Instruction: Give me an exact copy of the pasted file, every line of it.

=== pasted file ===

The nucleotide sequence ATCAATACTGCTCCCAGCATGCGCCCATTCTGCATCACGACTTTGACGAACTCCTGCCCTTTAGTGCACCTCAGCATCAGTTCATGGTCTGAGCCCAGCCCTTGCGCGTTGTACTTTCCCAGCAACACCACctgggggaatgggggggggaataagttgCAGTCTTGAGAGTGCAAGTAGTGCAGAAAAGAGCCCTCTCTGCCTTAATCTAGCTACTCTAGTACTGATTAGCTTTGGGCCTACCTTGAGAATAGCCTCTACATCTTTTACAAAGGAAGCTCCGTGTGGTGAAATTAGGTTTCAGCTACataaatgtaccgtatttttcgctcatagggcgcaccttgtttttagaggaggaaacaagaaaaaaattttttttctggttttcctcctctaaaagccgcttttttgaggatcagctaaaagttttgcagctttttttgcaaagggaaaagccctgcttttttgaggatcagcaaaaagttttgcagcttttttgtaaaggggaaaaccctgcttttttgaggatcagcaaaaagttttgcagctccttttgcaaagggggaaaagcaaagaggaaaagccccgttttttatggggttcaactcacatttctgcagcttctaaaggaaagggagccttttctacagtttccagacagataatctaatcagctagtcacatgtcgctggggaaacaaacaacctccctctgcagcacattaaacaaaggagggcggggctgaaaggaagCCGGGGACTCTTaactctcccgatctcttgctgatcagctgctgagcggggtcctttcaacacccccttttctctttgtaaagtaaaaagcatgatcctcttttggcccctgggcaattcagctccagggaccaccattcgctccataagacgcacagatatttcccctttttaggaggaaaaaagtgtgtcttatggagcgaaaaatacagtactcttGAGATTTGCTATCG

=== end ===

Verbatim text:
The nucleotide sequence ATCAATACTGCTCCCAGCATGCGCCCATTCTGCATCACGACTTTGACGAACTCCTGCCCTTTAGTGCACCTCAGCATCAGTTCATGGTCTGAGCCCAGCCCTTGCGCGTTGTACTTTCCCAGCAACACCACctgggggaatgggggggggaataagttgCAGTCTTGAGAGTGCAAGTAGTGCAGAAAAGAGCCCTCTCTGCCTTAATCTAGCTACTCTAGTACTGATTAGCTTTGGGCCTACCTTGAGAATAGCCTCTACATCTTTTACAAAGGAAGCTCCGTGTGGTGAAATTAGGTTTCAGCTACataaatgtaccgtatttttcgctcatagggcgcaccttgtttttagaggaggaaacaagaaaaaaattttttttctggttttcctcctctaaaagccgcttttttgaggatcagctaaaagttttgcagctttttttgcaaagggaaaagccctgcttttttgaggatcagcaaaaagttttgcagcttttttgtaaaggggaaaaccctgcttttttgaggatcagcaaaaagttttgcagctccttttgcaaagggggaaaagcaaagaggaaaagccccgttttttatggggttcaactcacatttctgcagcttctaaaggaaagggagccttttctacagtttccagacagataatctaatcagctagtcacatgtcgctggggaaacaaacaacctccctctgcagcacattaaacaaaggagggcggggctgaaaggaagCCGGGGACTCTTaactctcccgatctcttgctgatcagctgctgagcggggtcctttcaacacccccttttctctttgtaaagtaaaaagcatgatcctcttttggcccctgggcaattcagctccagggaccaccattcgctccataagacgcacagatatttcccctttttaggaggaaaaaagtgtgtcttatggagcgaaaaatacagtactcttGAGATTTGCTATCG